There are also several good resources for bicycling in Wisconsin on the net that you should consider checking out:
It's also important to remember to be a conscientious cyclist, obeying appropriate laws, wearing proper safety gear (I don't care if you hate what it does to your precious hair, WEAR A HELMET), and generally not being a jerk. Too many motorists already harbor an irrational hatred of cyclists, so there's no reason to give them rational reasons, too.

10 comments:

illusory tenant said...

Preach it sister!

M Big Mistake said...

Wheels for Winners provides a free bike/helmet/lock/Madison registration to anyone who does 15 hours of community service or (for kids) reads 5 books and does a report. We're listed on Timebank too.

Emily said...

MBM - Thanks for the Wheels for Winners reminder. I apologize for leaving them out!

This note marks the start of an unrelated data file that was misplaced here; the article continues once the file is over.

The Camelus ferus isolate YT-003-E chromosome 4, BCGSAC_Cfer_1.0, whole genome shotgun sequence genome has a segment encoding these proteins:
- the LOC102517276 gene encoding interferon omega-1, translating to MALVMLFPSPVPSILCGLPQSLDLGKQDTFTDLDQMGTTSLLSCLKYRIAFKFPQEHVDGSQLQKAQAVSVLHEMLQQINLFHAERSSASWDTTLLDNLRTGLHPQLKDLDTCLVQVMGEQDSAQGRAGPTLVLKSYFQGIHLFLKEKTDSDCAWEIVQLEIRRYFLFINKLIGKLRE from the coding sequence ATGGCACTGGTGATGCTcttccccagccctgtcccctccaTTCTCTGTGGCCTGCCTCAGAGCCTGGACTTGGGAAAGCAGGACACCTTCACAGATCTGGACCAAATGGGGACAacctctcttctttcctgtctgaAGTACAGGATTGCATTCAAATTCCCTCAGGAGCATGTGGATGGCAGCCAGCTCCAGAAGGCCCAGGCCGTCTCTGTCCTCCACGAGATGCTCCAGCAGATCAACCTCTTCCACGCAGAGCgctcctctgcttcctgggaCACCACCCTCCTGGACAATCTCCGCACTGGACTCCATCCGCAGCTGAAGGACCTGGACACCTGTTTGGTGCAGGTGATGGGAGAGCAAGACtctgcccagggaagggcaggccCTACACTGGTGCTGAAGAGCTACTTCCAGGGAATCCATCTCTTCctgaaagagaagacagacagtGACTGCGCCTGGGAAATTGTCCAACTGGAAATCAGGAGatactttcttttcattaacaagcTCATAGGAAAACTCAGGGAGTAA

michael d said...

Another reason bike theft can be worse than car theft -- the odds are a lot higher of a car being insured.

Dustin Christopher said...

The special hell? I thought that was reserved for child molestors...and people who talk at the theater.

Emily said...

DC - I'm so glad someone caught that reference. ;)

Dustin Christopher said...

Happy myself to find another Browncoat trolling the Madison blogosphere. But I sure would have felt weird if "special hell" was just a coincidence and you had NO IDEA what I was talking about.

Emily said...

Shiny.

Nataraj Hauser said...

It's not just bicycles, it's theft in general that MPD doesn't take seriously. When my motorcycle was stolen in September, the officer responding to my call flat out told me I'd probably never see my cycle again (a functional but absolutely unstunning Honda CB200, scarcely larger than a moped). The next spring I went to the police auction and lo and behold, there was my cycle, WITH MY CASE NUMBER WRITTEN ON THE SEAT. MPD had recovered the bike 24 hours after I reported it stolen, yet couldn't be bothered to TELL ME they had recovered it. Instead they were going to sell it at auction. If I were only slightly more cynical, I'd assume collusion. Lose a bike? Check the auction next spring.

Emily said...

NH - That sucks, and it doesn't make any sense. It's that kind of lack of follow-through that has me most worried about the MPD in general.

The Lost Albatross